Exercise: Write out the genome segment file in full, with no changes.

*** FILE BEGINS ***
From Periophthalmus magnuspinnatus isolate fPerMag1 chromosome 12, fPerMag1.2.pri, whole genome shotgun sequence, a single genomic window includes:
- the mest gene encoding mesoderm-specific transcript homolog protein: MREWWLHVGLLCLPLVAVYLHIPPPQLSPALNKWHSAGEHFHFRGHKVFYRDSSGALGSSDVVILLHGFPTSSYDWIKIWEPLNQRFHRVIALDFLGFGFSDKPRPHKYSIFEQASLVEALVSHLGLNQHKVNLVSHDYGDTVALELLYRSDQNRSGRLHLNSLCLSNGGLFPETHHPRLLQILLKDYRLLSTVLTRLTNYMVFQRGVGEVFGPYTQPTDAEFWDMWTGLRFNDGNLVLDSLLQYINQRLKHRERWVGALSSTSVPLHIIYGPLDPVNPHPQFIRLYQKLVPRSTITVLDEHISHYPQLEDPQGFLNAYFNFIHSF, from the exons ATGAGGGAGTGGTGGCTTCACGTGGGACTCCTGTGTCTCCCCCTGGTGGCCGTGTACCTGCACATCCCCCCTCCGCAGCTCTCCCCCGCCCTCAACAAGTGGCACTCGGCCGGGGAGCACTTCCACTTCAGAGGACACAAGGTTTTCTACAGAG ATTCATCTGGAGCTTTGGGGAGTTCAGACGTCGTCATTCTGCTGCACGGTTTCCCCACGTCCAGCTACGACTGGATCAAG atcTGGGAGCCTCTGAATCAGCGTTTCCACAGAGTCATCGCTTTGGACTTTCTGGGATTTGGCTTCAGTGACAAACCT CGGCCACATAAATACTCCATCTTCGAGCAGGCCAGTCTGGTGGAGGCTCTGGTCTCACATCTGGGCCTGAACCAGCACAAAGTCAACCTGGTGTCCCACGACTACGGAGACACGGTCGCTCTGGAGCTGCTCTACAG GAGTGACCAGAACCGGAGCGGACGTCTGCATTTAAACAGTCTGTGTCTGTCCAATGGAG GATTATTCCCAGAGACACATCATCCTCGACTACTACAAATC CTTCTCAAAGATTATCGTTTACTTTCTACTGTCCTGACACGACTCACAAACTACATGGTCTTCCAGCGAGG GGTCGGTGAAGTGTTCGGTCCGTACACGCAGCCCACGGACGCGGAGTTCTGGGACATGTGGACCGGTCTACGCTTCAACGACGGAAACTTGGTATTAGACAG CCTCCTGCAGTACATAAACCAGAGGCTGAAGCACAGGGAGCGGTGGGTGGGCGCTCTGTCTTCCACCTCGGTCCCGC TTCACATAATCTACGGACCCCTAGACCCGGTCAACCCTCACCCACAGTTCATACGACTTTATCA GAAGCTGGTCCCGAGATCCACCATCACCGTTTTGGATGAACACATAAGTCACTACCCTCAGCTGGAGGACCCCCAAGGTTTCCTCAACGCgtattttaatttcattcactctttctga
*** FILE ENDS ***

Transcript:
From Periophthalmus magnuspinnatus isolate fPerMag1 chromosome 12, fPerMag1.2.pri, whole genome shotgun sequence, a single genomic window includes:
- the mest gene encoding mesoderm-specific transcript homolog protein: MREWWLHVGLLCLPLVAVYLHIPPPQLSPALNKWHSAGEHFHFRGHKVFYRDSSGALGSSDVVILLHGFPTSSYDWIKIWEPLNQRFHRVIALDFLGFGFSDKPRPHKYSIFEQASLVEALVSHLGLNQHKVNLVSHDYGDTVALELLYRSDQNRSGRLHLNSLCLSNGGLFPETHHPRLLQILLKDYRLLSTVLTRLTNYMVFQRGVGEVFGPYTQPTDAEFWDMWTGLRFNDGNLVLDSLLQYINQRLKHRERWVGALSSTSVPLHIIYGPLDPVNPHPQFIRLYQKLVPRSTITVLDEHISHYPQLEDPQGFLNAYFNFIHSF, from the exons ATGAGGGAGTGGTGGCTTCACGTGGGACTCCTGTGTCTCCCCCTGGTGGCCGTGTACCTGCACATCCCCCCTCCGCAGCTCTCCCCCGCCCTCAACAAGTGGCACTCGGCCGGGGAGCACTTCCACTTCAGAGGACACAAGGTTTTCTACAGAG ATTCATCTGGAGCTTTGGGGAGTTCAGACGTCGTCATTCTGCTGCACGGTTTCCCCACGTCCAGCTACGACTGGATCAAG atcTGGGAGCCTCTGAATCAGCGTTTCCACAGAGTCATCGCTTTGGACTTTCTGGGATTTGGCTTCAGTGACAAACCT CGGCCACATAAATACTCCATCTTCGAGCAGGCCAGTCTGGTGGAGGCTCTGGTCTCACATCTGGGCCTGAACCAGCACAAAGTCAACCTGGTGTCCCACGACTACGGAGACACGGTCGCTCTGGAGCTGCTCTACAG GAGTGACCAGAACCGGAGCGGACGTCTGCATTTAAACAGTCTGTGTCTGTCCAATGGAG GATTATTCCCAGAGACACATCATCCTCGACTACTACAAATC CTTCTCAAAGATTATCGTTTACTTTCTACTGTCCTGACACGACTCACAAACTACATGGTCTTCCAGCGAGG GGTCGGTGAAGTGTTCGGTCCGTACACGCAGCCCACGGACGCGGAGTTCTGGGACATGTGGACCGGTCTACGCTTCAACGACGGAAACTTGGTATTAGACAG CCTCCTGCAGTACATAAACCAGAGGCTGAAGCACAGGGAGCGGTGGGTGGGCGCTCTGTCTTCCACCTCGGTCCCGC TTCACATAATCTACGGACCCCTAGACCCGGTCAACCCTCACCCACAGTTCATACGACTTTATCA GAAGCTGGTCCCGAGATCCACCATCACCGTTTTGGATGAACACATAAGTCACTACCCTCAGCTGGAGGACCCCCAAGGTTTCCTCAACGCgtattttaatttcattcactctttctga